After touring America for the first time in September, the group released a version of T. Rex's "Telegram Sam." In October, they released their debut album, In the Flat Field, which reached number one on the independent charts and number 72 on the pop charts. The success of the album led to their first hits on the pop charts; both "Kick in the Eye" and "The Passion of Lovers" made the U.K. Top 60 in 1981. In October, they released their second album, Mask, which revealed a more ambitious musical direction; the new direction, which featured elements of metal and electronic sonic textures, made the music more accessible without abandoning the dark, foreboding core of their music. Mask was a commercial success, peaking at number 30 on the U.K. charts.

In March of 1982, Bauhaus released the EP Searching for Satori, which reached number 45 on the U.K. charts; another successful single, "Spirit," followed in the summer. That fall, the group had a number 15 hit with their version of David Bowie's "Ziggy Stardust." The success of the single propelled their third album, The Sky's Gone Out, to number four on the album charts.

Murphy contracted pneumonia at the beginning of 1983, which prevented him from participating in the recording sessions for Bauhaus' fourth album, Burning From the Inside. Consequently, the record featured substantial contributions from Ash and J, who both pursued more personal and atmospheric directions. After Murphy recovered, the band toured Japan and then returned to the U.K. to promote the summer release of Burning From the Inside. The album was another hit, peaking at number 13. In July, Bauhaus split up.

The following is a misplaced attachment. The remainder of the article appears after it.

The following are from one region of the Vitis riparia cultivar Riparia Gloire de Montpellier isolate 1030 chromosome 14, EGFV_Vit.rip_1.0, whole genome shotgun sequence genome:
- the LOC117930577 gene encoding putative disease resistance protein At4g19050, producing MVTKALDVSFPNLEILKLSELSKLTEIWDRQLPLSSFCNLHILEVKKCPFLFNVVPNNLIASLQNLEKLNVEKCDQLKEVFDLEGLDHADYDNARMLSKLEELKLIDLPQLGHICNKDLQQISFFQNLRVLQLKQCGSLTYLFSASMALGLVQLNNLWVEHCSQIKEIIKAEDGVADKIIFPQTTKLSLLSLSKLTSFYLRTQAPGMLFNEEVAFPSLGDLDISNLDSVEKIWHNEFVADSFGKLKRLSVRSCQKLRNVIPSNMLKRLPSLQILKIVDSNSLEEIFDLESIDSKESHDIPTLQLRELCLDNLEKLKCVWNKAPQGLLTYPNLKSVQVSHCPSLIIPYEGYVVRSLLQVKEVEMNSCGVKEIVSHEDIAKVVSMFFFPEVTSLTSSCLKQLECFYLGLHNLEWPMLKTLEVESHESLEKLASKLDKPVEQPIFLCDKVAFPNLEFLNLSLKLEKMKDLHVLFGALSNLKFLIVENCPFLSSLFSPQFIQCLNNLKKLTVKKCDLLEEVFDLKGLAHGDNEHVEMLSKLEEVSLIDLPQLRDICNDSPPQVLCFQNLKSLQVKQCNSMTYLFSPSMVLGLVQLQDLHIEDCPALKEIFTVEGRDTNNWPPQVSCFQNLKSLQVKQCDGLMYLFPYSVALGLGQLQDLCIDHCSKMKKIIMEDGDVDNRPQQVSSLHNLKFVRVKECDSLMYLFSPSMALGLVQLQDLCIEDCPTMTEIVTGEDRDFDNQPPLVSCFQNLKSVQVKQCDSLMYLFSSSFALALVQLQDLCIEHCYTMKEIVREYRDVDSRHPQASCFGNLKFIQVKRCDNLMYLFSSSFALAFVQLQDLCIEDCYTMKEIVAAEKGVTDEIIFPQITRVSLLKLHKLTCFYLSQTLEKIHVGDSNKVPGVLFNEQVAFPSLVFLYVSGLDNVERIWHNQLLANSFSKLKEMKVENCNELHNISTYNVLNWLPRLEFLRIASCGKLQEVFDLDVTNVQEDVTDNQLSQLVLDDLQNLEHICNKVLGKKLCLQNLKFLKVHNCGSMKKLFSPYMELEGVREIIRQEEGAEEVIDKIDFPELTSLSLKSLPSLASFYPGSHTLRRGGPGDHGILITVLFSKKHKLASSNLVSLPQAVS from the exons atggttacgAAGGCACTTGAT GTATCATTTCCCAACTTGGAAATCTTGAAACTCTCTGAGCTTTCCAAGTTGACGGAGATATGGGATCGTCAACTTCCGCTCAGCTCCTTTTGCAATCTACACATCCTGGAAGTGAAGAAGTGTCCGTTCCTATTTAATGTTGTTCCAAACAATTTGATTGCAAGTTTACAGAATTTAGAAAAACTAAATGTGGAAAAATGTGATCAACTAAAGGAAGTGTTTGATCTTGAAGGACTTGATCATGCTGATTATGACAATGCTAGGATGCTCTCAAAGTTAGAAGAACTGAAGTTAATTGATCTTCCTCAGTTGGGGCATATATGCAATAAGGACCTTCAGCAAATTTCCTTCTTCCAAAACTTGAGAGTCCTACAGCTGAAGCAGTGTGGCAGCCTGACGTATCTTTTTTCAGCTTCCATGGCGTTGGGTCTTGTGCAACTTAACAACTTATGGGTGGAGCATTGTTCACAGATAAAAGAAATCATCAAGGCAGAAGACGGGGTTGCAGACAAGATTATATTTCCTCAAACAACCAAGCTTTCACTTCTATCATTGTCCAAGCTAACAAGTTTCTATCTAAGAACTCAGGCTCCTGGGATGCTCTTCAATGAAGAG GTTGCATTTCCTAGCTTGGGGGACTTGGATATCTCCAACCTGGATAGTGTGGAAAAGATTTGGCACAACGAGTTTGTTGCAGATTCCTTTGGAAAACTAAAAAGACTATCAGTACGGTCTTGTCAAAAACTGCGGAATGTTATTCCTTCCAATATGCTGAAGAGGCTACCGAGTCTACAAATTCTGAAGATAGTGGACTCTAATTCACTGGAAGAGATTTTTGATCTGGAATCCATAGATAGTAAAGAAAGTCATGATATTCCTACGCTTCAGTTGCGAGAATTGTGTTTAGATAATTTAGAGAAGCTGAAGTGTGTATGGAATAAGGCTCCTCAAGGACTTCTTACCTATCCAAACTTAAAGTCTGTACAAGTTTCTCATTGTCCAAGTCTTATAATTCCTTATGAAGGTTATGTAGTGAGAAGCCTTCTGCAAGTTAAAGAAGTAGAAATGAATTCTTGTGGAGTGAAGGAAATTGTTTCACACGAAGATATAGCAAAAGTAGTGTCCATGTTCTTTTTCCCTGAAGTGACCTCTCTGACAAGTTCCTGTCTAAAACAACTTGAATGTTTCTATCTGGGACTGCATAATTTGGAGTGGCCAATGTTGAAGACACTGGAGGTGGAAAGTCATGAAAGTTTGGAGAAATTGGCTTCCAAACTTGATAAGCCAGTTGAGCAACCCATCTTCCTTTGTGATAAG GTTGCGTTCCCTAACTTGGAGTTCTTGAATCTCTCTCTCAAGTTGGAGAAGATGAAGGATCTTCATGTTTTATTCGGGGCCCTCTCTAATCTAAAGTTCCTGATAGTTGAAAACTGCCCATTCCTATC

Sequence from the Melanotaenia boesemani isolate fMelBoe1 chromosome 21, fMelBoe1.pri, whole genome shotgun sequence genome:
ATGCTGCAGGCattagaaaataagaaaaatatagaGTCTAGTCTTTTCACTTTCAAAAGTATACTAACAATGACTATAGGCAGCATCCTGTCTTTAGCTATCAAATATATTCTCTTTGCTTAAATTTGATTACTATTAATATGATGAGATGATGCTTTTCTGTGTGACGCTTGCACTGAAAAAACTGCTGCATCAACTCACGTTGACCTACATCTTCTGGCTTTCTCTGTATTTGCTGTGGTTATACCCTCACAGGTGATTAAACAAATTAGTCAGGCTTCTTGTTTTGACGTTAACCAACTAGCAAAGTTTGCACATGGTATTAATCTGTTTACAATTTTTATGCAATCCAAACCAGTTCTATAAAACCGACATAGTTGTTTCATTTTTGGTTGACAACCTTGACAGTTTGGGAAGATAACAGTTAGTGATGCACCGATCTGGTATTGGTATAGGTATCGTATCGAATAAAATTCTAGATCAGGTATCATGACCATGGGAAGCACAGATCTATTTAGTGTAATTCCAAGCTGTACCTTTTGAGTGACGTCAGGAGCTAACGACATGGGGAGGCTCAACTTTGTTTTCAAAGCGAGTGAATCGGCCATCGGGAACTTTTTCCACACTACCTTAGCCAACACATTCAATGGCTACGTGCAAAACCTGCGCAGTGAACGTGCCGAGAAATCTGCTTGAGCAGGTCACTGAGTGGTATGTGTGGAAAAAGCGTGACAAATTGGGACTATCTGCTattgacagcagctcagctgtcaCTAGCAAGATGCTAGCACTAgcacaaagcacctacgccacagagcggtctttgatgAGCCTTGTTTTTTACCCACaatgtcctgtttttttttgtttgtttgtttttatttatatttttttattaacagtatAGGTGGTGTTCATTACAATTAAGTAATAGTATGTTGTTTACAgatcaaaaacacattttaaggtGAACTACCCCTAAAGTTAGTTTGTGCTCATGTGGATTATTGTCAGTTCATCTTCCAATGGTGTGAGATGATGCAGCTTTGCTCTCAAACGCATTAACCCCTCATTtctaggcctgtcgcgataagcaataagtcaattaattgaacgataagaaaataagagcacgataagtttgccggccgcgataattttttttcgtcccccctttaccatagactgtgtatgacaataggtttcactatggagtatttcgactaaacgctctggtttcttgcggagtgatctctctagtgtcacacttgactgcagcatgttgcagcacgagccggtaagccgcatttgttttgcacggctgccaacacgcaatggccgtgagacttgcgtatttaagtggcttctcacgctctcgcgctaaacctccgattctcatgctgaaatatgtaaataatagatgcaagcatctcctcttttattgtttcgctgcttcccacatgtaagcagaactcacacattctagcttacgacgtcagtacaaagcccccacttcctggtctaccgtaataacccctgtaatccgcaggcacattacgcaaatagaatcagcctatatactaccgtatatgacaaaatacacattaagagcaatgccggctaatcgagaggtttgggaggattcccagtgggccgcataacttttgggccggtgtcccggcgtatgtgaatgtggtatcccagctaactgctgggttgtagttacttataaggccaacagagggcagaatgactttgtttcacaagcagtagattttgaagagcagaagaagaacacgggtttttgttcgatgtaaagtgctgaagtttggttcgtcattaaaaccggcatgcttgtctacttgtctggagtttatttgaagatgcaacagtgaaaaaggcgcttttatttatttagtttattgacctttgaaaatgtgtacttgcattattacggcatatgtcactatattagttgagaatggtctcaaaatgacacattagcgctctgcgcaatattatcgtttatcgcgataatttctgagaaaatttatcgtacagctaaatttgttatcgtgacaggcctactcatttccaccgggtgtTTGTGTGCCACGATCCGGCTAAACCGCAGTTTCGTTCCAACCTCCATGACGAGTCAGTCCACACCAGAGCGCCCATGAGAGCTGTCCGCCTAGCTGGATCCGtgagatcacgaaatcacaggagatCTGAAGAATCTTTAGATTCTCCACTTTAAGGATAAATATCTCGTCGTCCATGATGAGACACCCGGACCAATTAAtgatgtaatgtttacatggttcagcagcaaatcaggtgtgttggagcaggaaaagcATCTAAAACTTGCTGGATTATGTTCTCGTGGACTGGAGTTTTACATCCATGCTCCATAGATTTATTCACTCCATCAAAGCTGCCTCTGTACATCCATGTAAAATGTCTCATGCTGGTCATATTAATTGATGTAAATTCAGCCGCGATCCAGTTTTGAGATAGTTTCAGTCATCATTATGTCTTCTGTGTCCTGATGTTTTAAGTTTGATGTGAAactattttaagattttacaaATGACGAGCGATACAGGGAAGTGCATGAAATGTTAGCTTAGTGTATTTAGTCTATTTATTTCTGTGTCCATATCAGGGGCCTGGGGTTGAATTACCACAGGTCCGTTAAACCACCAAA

After Bauhaus' breakup, Murphy formed Dali's Car with Japan's Mick Karn and then pursued a solo career. Ash continued with Tones on Tail, a project he began in 1981; Kevin Haskins also joined the band after Bauhaus' split. J made some solo records and joined the Jazz Butcher briefly. Ash, Haskins, and J formed Love and Rockets in 1985 after a proposed Bauhaus reunion fell apart because Peter Murphy wasn't interested in the project. More than a decade later, however, with the careers of both Love and Rockets and Peter Murphy at a standstill, Bauhaus re-formed for several live dates in Los Angeles, mounting a full-blown tour in 1998; the two-disc Gotham documented the reunited group's performance at New York's Hammerstein Ballroom. In 2008, the band resurfaced again with Go Away White, a studio album they promised as their last statement. ~ Stephen Thomas Erlewine